Transcript for Jodi Arias Verdict Hinges on Premeditation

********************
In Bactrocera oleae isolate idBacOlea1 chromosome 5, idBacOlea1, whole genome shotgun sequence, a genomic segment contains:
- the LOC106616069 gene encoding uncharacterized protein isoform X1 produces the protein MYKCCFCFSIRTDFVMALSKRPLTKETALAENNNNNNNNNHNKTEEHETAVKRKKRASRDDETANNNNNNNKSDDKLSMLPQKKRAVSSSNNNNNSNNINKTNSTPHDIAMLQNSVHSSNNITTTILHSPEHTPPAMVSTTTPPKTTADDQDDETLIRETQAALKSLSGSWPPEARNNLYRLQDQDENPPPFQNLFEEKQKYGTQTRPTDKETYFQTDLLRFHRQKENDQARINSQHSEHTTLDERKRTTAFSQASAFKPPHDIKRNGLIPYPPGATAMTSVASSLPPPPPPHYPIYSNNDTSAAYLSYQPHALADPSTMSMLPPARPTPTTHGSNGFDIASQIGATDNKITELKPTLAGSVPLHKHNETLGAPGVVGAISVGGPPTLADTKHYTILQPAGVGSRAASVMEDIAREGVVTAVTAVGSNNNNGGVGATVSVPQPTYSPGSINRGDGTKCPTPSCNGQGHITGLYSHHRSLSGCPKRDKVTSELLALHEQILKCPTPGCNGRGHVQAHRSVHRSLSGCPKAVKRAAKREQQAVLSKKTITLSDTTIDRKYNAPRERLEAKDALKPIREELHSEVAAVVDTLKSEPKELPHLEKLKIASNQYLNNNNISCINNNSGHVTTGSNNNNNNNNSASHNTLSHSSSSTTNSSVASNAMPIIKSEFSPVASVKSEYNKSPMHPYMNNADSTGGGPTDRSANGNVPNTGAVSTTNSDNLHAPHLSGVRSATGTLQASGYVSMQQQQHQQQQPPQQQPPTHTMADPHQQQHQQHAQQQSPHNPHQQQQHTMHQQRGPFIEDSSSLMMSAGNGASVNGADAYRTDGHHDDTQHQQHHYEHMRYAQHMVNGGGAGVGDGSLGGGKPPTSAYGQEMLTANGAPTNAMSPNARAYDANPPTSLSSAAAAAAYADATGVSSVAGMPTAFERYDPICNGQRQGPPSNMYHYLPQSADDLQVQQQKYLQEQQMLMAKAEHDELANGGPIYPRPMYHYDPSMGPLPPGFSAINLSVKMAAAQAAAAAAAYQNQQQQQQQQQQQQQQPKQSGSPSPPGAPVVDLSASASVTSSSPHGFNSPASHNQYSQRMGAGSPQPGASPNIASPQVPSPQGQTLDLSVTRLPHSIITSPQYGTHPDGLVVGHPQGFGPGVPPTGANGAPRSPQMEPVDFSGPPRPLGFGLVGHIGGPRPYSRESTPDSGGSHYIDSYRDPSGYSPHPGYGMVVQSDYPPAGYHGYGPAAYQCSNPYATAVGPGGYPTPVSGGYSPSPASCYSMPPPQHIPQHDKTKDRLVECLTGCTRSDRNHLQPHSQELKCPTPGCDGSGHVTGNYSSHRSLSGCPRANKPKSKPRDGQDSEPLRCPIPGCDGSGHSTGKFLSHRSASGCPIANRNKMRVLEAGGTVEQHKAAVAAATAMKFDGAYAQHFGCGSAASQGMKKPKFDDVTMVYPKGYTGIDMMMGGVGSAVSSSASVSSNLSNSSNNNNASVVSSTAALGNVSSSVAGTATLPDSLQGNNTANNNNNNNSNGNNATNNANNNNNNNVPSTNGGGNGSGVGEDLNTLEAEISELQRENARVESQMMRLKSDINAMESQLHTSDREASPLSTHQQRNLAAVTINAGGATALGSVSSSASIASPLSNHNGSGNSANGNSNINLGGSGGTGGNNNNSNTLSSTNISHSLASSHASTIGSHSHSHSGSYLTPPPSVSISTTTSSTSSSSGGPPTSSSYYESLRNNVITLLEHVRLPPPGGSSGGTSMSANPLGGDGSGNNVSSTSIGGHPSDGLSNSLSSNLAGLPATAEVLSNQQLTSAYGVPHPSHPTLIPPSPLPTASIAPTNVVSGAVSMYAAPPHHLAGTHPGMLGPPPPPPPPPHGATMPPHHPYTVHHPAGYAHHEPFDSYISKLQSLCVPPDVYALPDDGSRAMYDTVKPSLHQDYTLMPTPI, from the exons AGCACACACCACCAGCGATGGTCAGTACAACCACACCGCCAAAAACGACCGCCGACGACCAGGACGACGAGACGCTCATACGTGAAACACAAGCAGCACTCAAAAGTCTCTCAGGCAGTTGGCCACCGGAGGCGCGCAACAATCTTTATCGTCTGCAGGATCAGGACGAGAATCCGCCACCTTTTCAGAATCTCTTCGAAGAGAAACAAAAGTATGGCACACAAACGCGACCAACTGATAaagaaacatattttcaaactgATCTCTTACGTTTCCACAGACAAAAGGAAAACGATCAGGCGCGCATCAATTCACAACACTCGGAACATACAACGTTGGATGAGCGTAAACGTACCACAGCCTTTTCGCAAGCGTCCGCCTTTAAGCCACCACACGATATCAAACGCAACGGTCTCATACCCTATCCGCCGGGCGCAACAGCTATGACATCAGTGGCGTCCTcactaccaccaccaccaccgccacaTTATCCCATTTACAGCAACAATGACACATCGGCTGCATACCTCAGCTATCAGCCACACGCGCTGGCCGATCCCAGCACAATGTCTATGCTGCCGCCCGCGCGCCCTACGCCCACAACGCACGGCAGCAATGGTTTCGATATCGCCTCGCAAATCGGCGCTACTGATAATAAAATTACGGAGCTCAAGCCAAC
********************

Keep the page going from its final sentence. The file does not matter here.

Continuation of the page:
Let's get more, now, from our legal team. Nancy grace, on hln. "Gma" legal analyst, dan abrams. Let me begin with you. You look at that closet. Nothing moved. In pristine shape. That comes before prosecution puts up its last witness today, the medical examiner. They want the jurors to have a very clear image in their head. Absolutely. And it wasn't just a pristine closet. I'm sure you've met those guys that are neat-nicks. And they have the shoe protectors in all of their shoes and everything is color-coded. That was travis alexander. And jodi arias' story is that she climbed up those shelves, essentially, to reach back in the back, to get out the murder weapon, only she knew about it. That was all debunked. Not only did they show photos of this pristine -- and it looked like a california closet ad. Also, when the detective put his hand on the shelf, it came down. It cannot hold the weight of the body. And this is what I say. I don't need to be an expert in closets to know, when you bring grandma, when you wheel grandma into the courtroom, you're down at the bottom of the barrel. They're doing anything to get to that jury. And the judge, dan, is allowing the defense to call one more new witness next week before the closing arguments. Yeah. And, look, I don't think it's that big a deal. Go ahead. The bottom line is, yeah. The bottom line is that, yeah, this debate over whether jodi arias has or doesn't have borderline personality disorder is not going to be what this case hinges on. Basically, what the judge is saying is, yes, the prosecution mentioned a new theory in its rebuttal case. Remember, the rebuttal is just supposed to be the response. Yes, I'm going to allow the defense to call a quick witness to respond to that. It's not significant. The key here is that the focus of the rebuttal case, by the prosecution, has been on the most important issue in this case. And that's premeditation. The prosecution, trying to hit home the idea that jodi arias had planned this. That she bought gas cans so she wouldn't have to stop. That the gun story that she told about the closet, doesn't work. This is the most important issue in this case. It's been the focus of the prosecution's rebuttal. And so, if the defense, in its final opportunity, has an expert come on and say, jodi arias doesn't borderline personality disorder, I don't think it's going to make a difference. Nancy, what about -- dan, you know why that's so important? Part of what dan just said, they're showing premeditation because out of the blue, of course, a lot of court watchers expected it. The defense, now wants the charge on manslaughter. That's not consistent with self-defense. But showing that premeditation that dan had just started to lay out is important. It defeats a manslaughter in the heat of passion, you get angry and pull the trigger. She brought gas cans so she wouldn't be traced at a gas station. Yesterday, we saw photos where she dyed her hair. And took selfies,h a fake car, a fake tag. Her cell phone turned off. Her car littered with gas cans so she could not be traced on her way to commit the murder. The closing arguments next week. How does the defense get four months of a trial honed down to a single, clean argument? They've got to get rid of premeditation. I mean, they're resting everything here on this idea of self-defense. I don't think anyone is going to buy the notion that somehow jodi arias is going to be acquitted because this was self-defense. Her only hope is that they somehow believe that there wasn't premeditation, which is why this jury charge of manslaughter -- the judge hasn't decided yet whether to allow it -- becomes so important. If the judge does allow manslaughter, that says to this jury, hey, you could believe there was a fight. You could believe heat of passion. And you could convict her of a much less crime. Okay, guys. Thanks very much.
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